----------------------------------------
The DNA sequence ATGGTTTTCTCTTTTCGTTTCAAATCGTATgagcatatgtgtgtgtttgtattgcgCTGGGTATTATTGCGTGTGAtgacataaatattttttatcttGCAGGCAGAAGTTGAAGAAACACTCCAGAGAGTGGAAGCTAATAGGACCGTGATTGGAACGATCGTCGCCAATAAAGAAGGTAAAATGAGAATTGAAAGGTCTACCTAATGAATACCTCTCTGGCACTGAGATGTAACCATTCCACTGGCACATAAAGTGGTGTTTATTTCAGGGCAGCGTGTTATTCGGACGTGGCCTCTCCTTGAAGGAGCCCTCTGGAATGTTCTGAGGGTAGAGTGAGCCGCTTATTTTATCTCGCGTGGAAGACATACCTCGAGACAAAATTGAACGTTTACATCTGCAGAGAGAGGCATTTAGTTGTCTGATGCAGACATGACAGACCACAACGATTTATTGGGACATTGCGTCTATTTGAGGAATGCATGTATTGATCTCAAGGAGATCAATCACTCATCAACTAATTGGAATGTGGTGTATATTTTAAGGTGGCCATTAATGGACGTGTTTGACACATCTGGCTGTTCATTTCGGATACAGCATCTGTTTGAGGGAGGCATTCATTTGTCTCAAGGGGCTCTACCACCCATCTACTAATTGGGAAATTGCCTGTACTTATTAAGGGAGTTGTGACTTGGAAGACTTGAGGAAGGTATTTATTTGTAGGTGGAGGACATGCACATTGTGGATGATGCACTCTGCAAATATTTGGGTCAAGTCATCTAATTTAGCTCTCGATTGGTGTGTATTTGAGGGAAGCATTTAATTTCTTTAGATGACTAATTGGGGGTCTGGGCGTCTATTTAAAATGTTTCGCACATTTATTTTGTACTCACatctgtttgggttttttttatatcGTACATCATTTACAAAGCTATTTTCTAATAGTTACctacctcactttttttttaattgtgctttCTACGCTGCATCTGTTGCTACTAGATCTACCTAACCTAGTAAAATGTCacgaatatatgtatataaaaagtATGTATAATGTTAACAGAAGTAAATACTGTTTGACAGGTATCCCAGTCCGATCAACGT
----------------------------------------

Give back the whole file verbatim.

The DNA sequence ATGGTTTTCTCTTTTCGTTTCAAATCGTATgagcatatgtgtgtgtttgtattgcgCTGGGTATTATTGCGTGTGAtgacataaatattttttatcttGCAGGCAGAAGTTGAAGAAACACTCCAGAGAGTGGAAGCTAATAGGACCGTGATTGGAACGATCGTCGCCAATAAAGAAGGTAAAATGAGAATTGAAAGGTCTACCTAATGAATACCTCTCTGGCACTGAGATGTAACCATTCCACTGGCACATAAAGTGGTGTTTATTTCAGGGCAGCGTGTTATTCGGACGTGGCCTCTCCTTGAAGGAGCCCTCTGGAATGTTCTGAGGGTAGAGTGAGCCGCTTATTTTATCTCGCGTGGAAGACATACCTCGAGACAAAATTGAACGTTTACATCTGCAGAGAGAGGCATTTAGTTGTCTGATGCAGACATGACAGACCACAACGATTTATTGGGACATTGCGTCTATTTGAGGAATGCATGTATTGATCTCAAGGAGATCAATCACTCATCAACTAATTGGAATGTGGTGTATATTTTAAGGTGGCCATTAATGGACGTGTTTGACACATCTGGCTGTTCATTTCGGATACAGCATCTGTTTGAGGGAGGCATTCATTTGTCTCAAGGGGCTCTACCACCCATCTACTAATTGGGAAATTGCCTGTACTTATTAAGGGAGTTGTGACTTGGAAGACTTGAGGAAGGTATTTATTTGTAGGTGGAGGACATGCACATTGTGGATGATGCACTCTGCAAATATTTGGGTCAAGTCATCTAATTTAGCTCTCGATTGGTGTGTATTTGAGGGAAGCATTTAATTTCTTTAGATGACTAATTGGGGGTCTGGGCGTCTATTTAAAATGTTTCGCACATTTATTTTGTACTCACatctgtttgggttttttttatatcGTACATCATTTACAAAGCTATTTTCTAATAGTTACctacctcactttttttttaattgtgctttCTACGCTGCATCTGTTGCTACTAGATCTACCTAACCTAGTAAAATGTCacgaatatatgtatataaaaagtATGTATAATGTTAACAGAAGTAAATACTGTTTGACAGGTATCCCAGTCCGATCAACGT